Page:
Earth X is back! After Grant Morrison and Jim Lee’s impeccable The Multiversity: Mastermen one-shot, this is its big proper return in comics. And while it is decidedly not Mastermen, with no Overman to be seen or heard from, it is a really interesting look at that world with a clever new spin and a great approach to mythology and history.
Titled “Death of a Nation,” Freedom Fighters is a kick off with a great promise. The story starts in Dallas, on November 22nd of 1963. It’s an important and ominous date, especially in the context of this dark, dystopic and horrifying reality. It’s the day of the JFK assassination and it is no accident that the story begins there. Despite worlds being different, dates still hold some level of importance.
The first image we is of Uncle Sam’s poster being torn down and ripped apart in pure rage, to unveil Hitler’s face. It’s a horrifying moment and it sets the tone for the story, while summing up the terrible nature of the reality we’re exploring. America’s spirit has very much been torn down, ripped apart and replaced by this insidious and awful ideology that should have lost for good. This being the opening on a very important date is a key moment that conveys a lot.
From there we move onto a secret meeting of the rebellion, with the arrival of the original Freedom Fighters of the ’60s. Doll-Man, The Human Bomb and Black Condor all emerge from the shadows, led by Jesse Owens. Owens is a fascinating figure of real history and the decision to place him here, as the number one most wanted man of his age for how he humiliated Hitler, is inspired. Owens then quotes Patrick Henry’s speech and says the words “Give me liberty, or give me death,” setting a somber mood and laying out the core will and drive at the heart of the rebellion and the entire story itself. This is America’s last spark in the face of the awful reality that is Earth X.
The heroes then greet all the assembled members of the rebellion and we find out the original Phantom Lady and The Ray fell. Though members fall, the remaining embers of rebellion still burn and thus utter the Pledge of Allegiance to the American Flag. Then, not soon after, as they begin to make their plans to strike back once more, the American flag itself morphs into a PlaSSticmen agent, a terrifying perversion of the beloved stretching hero. The SS are the absolutely most covert branch of the current government, they are a glimpse into the nightmarish potential of Plastic Man’s powers. The flag itself turning into this monstrous slave of the Nazis is, again, no accident as Venditti and Barrows purposefully emphasize the heart of the story. The Freedom Fighters are then taken and brutally massacred for all the people of the world to watch, as Owens suffers in a prison for good.
The book then moves to Uncle Sam, who watches the events on a television with heartbreaking dread and sorrow. The last remains of the spirit are shattering. The PlaSSticmen then surround Sam and attempt to take him, but he merely fades away into nothingness, leaving behind his iconic garb.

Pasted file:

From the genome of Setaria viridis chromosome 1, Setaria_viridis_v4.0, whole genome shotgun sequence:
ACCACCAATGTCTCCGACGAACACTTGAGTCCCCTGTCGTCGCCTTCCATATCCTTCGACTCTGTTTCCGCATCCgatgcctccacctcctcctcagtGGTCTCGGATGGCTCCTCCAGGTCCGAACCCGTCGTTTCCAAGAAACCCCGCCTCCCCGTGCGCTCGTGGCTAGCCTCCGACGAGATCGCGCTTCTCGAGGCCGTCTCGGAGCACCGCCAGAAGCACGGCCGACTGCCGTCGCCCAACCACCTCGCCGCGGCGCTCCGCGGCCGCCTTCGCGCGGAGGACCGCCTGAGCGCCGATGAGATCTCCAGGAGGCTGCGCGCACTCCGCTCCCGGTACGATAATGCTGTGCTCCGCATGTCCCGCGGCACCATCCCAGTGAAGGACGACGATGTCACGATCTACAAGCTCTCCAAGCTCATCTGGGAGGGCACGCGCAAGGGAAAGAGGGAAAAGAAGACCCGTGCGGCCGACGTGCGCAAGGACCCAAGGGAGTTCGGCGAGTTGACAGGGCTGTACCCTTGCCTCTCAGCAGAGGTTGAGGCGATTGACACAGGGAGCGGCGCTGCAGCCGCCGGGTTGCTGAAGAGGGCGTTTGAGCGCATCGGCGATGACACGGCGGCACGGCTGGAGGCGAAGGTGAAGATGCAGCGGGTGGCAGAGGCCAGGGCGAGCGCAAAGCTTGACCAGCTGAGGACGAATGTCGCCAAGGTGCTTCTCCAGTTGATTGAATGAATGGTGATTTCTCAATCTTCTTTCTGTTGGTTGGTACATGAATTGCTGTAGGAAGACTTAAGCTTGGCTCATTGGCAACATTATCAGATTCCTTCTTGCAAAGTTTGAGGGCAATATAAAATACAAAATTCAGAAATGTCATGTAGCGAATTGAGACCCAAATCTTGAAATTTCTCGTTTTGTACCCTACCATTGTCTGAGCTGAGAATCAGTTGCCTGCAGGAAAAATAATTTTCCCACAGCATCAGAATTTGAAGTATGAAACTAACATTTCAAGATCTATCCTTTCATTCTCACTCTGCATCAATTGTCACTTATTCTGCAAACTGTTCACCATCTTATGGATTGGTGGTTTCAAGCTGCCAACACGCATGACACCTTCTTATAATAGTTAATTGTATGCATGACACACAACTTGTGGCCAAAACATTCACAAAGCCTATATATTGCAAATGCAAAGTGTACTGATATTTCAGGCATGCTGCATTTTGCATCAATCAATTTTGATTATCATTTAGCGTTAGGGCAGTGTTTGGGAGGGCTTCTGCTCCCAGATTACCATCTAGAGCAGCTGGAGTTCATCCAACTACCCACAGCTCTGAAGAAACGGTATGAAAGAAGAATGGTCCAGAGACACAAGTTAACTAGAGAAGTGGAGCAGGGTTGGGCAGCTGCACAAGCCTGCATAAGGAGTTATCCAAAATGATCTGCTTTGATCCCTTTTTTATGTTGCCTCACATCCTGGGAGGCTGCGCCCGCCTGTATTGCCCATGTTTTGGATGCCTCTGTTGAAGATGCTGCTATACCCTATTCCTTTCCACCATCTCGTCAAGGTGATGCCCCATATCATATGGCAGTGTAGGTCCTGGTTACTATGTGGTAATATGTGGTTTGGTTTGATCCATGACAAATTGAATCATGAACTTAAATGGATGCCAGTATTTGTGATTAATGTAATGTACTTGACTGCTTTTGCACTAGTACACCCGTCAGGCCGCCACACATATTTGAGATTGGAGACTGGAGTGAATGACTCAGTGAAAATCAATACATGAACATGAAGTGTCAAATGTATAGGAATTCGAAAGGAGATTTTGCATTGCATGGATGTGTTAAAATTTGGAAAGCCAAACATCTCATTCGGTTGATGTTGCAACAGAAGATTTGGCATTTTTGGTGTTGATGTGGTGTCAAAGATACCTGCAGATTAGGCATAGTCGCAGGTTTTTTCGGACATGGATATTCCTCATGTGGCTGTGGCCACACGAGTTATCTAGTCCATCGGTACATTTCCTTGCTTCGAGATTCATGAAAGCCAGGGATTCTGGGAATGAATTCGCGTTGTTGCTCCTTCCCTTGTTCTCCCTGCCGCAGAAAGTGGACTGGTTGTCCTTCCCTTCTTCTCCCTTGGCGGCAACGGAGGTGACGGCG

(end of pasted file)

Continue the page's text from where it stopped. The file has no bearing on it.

We then cut to 55 years into the future, to current day, as kids playing baseball in the park are set for punishment, for baseball was an American pastime. We’re told of disturbing culture police and other operations as the lead Nazi operative, the last executioner from the 1963 Freedom Fighters massacre gloats about the past and their success, leading to their current future. Not soon after, the entire building blows, with The Human Bomb walking out, cursing the Nazis, having taken out the last executioner and gotten back at them at last. The new Freedom Fighters then emerge in front of the kids and all who stand in the park watch. Speaking of the grand return and their great mission to revive the spirit of America, to claim back what once was and to fight back. Then they’re met with the arrival of a titantic metal robot, one the new Bozos, who prepares to strike them, which is where the issue leaves off, promising to dive into The Iron Police in the next.
Freedom Fighters is a really intriguing start for the story Venditti, Barrows, Bennett and Lucas are telling. Barrows’ work is remarkably fitting for the title as his horror sensibilities are excellent, displayed evidently in other past series such as Martian Manhunter. The book also blends real history with comics mythology impressively well while also taking almost an All-Star Superman approach to the mythology of Earth X, grabbing from everything that’s ever been, whether it’s the Silver Age or the more modern Mastermen. In a lot of ways it feels like the start of a definitive and contemporary Freedom Fighters tale and it is a story that is sorely needed. This is one to watch.